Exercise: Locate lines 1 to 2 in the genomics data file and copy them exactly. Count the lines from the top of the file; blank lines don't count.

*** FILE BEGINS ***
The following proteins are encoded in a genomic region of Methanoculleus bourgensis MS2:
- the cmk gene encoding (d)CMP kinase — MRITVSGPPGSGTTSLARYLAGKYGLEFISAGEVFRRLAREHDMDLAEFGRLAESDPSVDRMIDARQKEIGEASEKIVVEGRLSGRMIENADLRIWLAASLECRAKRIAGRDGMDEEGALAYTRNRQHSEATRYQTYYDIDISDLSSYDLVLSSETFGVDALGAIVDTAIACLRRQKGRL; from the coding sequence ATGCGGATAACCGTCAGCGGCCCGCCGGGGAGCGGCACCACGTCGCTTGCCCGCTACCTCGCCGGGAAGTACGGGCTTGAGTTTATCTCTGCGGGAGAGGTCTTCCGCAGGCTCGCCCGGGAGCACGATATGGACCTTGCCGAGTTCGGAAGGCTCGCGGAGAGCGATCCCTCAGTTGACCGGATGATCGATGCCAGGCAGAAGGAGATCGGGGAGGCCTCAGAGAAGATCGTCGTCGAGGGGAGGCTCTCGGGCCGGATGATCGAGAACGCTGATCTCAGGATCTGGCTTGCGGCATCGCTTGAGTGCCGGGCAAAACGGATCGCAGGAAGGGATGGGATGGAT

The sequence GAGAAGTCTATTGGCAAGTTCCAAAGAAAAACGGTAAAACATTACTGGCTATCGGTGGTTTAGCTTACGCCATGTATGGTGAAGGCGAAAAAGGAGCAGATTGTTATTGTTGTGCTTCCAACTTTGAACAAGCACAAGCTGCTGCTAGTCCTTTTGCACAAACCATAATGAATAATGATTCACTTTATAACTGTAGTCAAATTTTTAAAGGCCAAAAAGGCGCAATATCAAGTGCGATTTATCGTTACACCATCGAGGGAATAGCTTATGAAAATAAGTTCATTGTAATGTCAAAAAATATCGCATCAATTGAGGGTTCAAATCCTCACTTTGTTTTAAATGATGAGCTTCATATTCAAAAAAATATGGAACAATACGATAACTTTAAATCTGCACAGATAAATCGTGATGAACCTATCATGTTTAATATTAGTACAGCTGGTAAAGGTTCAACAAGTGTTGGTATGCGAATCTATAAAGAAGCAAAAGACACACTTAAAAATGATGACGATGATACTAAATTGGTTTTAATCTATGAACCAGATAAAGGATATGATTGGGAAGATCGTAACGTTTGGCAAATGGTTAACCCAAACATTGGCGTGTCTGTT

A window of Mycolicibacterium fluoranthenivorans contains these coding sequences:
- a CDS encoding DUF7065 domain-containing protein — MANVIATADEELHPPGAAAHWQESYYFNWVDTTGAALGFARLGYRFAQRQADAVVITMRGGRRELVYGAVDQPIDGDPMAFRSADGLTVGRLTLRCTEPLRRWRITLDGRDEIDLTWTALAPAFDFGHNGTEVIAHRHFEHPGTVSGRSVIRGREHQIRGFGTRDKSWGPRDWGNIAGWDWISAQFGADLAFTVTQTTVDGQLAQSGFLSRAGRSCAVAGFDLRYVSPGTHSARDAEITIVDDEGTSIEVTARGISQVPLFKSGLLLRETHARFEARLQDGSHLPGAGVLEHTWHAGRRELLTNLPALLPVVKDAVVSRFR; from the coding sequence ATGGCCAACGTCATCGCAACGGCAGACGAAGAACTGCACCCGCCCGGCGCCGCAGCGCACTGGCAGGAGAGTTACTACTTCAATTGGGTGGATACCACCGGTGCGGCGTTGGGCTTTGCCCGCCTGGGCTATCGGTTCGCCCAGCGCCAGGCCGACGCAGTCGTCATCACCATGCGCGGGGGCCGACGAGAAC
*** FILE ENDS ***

The following proteins are encoded in a genomic region of Methanoculleus bourgensis MS2:
- the cmk gene encoding (d)CMP kinase — MRITVSGPPGSGTTSLARYLAGKYGLEFISAGEVFRRLAREHDMDLAEFGRLAESDPSVDRMIDARQKEIGEASEKIVVEGRLSGRMIENADLRIWLAASLECRAKRIAGRDGMDEEGALAYTRNRQHSEATRYQTYYDIDISDLSSYDLVLSSETFGVDALGAIVDTAIACLRRQKGRL; from the coding sequence ATGCGGATAACCGTCAGCGGCCCGCCGGGGAGCGGCACCACGTCGCTTGCCCGCTACCTCGCCGGGAAGTACGGGCTTGAGTTTATCTCTGCGGGAGAGGTCTTCCGCAGGCTCGCCCGGGAGCACGATATGGACCTTGCCGAGTTCGGAAGGCTCGCGGAGAGCGATCCCTCAGTTGACCGGATGATCGATGCCAGGCAGAAGGAGATCGGGGAGGCCTCAGAGAAGATCGTCGTCGAGGGGAGGCTCTCGGGCCGGATGATCGAGAACGCTGATCTCAGGATCTGGCTTGCGGCATCGCTTGAGTGCCGGGCAAAACGGATCGCAGGAAGGGATGGGATGGAT